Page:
We get asked this question a lot, so it is one worth covering
a DA is a Development Approval - Occasionally required.
A local/state/federal authorities approval for a project that breaches one or more requirements of the city/state/federal plans. The project is individually assessed, and approved if no overwhelming objections are determined or received.
a BA is a Building Approval - Required on most building projects.
An approval issued for the construction of a project by a building certifier.
In Queensland, the majority of building projects require a Building Approval (BA) prior to commencing construction. A Building Certifier is the person that issues this approval for construction. All required plans are submitted to him for assessment first, and if the project ticks all the boxes against the building code, local city plan and state authority legislation, he issues this approval, and then the builder can start building.
In some cases, where the proposed project does not immediately comply with one or more requirements (aka 'acceptable solutions') of the city plan, or state/federal authority legislation, the project is then required to be submitted to that authority for further, individual assessment by that authority. This type of approval is called a Development Approval (DA).
A BA is assessed mostly against the NCC - the National Construction Code - which the DA is not assessed against. That's the Building Certifiers job.
Typical example requiring a BA:
Your designer has produced a great design that ticks all the city plan's boxes for property boundary setbacks, building heights, site cover, character codes and more. You submit the building design plans, engineering plans and any other documents to a private Building Certifier (some councils have building certifiers in-house so you can submit directly to council for a BA. Not Brisbane) and he issues a BA so you can start construction immediately!
A DA is required for judgement to be passed on whether a project will be acceptable to the local community and how much of an impact it will have on the local area. This is heavily assessed against compliance with the authorities plan (such as a local council city plan).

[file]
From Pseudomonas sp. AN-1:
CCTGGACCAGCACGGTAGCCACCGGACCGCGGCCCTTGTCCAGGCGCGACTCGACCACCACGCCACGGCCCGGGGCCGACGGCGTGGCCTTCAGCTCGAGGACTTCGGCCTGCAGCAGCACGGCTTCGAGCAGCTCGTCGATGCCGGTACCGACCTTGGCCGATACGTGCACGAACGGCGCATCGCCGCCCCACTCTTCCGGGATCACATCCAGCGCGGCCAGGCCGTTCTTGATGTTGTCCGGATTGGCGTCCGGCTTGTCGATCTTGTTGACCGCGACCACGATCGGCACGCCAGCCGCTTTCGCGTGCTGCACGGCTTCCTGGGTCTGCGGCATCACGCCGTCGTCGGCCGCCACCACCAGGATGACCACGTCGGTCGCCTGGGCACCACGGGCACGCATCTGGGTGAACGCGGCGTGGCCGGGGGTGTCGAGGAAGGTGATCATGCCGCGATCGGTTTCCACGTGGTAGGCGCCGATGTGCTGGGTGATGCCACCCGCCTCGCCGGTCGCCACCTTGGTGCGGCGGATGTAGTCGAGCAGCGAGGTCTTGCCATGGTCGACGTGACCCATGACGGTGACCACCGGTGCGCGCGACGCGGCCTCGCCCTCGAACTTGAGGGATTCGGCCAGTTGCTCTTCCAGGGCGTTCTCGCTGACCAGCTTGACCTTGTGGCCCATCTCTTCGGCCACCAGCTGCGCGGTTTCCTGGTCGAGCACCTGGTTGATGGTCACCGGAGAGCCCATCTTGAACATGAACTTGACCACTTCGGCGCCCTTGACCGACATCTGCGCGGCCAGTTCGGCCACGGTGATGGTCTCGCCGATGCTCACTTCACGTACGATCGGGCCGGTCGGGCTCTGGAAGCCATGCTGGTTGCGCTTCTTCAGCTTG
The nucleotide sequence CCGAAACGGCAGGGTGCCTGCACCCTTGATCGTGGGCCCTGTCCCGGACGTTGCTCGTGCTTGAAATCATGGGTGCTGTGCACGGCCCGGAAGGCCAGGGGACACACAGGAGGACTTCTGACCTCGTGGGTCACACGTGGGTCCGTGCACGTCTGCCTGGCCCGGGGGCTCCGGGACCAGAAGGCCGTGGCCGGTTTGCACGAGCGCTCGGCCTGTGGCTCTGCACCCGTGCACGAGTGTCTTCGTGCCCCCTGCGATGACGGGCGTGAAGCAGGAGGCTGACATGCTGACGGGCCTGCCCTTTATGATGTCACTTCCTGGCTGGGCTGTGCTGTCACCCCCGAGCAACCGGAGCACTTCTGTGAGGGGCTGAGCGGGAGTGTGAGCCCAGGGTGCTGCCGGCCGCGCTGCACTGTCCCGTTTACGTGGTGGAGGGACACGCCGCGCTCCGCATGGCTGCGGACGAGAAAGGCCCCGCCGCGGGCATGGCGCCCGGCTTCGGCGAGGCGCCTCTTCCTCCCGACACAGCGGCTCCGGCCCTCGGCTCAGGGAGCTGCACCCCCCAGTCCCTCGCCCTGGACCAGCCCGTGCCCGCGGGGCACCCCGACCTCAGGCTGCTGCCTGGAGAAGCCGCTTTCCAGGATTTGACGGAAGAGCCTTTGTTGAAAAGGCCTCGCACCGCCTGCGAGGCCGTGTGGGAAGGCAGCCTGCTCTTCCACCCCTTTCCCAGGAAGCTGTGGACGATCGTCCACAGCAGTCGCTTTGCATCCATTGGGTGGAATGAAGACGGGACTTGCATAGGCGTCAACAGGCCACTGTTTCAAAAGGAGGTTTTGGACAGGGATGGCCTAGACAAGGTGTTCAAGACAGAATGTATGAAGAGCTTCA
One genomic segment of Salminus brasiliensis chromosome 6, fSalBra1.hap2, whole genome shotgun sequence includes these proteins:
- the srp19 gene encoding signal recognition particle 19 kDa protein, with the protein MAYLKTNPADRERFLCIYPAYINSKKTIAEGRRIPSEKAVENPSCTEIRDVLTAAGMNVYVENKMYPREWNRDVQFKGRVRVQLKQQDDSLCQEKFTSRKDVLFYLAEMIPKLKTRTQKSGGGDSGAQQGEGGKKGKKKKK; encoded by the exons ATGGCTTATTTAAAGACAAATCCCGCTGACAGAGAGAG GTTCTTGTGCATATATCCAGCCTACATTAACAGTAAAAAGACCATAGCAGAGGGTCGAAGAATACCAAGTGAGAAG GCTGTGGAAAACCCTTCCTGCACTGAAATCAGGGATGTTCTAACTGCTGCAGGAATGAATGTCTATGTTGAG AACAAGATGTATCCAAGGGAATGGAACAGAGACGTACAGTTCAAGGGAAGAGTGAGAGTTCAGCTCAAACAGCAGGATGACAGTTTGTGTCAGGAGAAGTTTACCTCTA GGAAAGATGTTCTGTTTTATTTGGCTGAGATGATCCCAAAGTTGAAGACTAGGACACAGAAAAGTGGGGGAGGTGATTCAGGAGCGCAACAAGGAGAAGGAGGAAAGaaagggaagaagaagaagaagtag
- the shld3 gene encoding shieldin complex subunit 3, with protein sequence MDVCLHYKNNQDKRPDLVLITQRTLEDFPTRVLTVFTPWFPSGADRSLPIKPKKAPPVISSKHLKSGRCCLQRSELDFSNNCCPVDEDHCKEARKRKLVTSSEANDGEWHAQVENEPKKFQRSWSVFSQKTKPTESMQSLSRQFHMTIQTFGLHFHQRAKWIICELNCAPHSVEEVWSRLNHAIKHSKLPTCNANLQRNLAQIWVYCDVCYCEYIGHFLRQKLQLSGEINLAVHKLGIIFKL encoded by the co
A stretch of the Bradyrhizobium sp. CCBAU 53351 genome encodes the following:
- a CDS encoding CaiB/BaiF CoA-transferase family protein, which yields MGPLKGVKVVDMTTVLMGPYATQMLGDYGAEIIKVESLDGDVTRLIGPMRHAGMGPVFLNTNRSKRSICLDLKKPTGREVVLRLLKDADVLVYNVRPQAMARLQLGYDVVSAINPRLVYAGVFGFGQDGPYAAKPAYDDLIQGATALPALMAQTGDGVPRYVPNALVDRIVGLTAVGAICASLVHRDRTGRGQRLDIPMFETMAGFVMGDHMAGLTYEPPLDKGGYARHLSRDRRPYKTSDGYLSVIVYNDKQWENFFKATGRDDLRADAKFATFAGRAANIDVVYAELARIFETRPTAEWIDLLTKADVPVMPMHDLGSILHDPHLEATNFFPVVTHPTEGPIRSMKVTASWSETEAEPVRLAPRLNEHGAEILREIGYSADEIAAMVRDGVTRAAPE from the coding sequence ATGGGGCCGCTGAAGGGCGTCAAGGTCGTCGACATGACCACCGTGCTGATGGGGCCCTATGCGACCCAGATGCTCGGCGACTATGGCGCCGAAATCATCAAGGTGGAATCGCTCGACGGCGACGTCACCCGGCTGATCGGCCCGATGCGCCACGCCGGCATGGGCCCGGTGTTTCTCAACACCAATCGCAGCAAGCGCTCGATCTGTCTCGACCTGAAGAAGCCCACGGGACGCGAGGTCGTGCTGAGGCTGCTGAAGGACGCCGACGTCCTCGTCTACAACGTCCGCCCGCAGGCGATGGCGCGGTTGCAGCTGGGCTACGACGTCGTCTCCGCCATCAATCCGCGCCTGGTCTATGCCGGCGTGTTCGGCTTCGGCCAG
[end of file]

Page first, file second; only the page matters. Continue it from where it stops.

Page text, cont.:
Just because your DA is approved, doesn't mean you automatically can start building. No. A project that has successfully had a DA issued for it, will then be required to obtain a Building Approval to actually commence construction also.
A DA is assessed against the city plan and other planning authority requirements.
Typical example requiring a DA:
Your project design is amazing! The only thing is, it needs to be 10m above NGL for the design to work perfectly. In the majority of Brisbane, QLD - Brisbane City Council's City Plan 2014 allows for a maximum building height of 9.5m above natural ground level (NGL). This doesn't necessarily mean that you can't build it, you just have to submit the project plans to council with a development application to have it individually assesssed by council and for public comment. You submit the plans to council through a private town planner (in Brisbane at least. Some councils have their own town planners so you can submit directly to council), and
The application is publicly listed so other home owners can have their say in the project too. So, is there a chance that the project won't be approved? Yes. But in most cases, a good designer would have been working with a town planner early on to produce a design that, even though it goes beyond the acceptable solutions of the city plan, has a high likelihood of the DA being approved by council.
WHEN DO YOU NEED BOTH?
Whenever a DA is required, you will also need a BA in order to construct the project.
Fun topic! Not particularly. But it is an important piece of knowledge to understand before starting your dream project. Happy designing!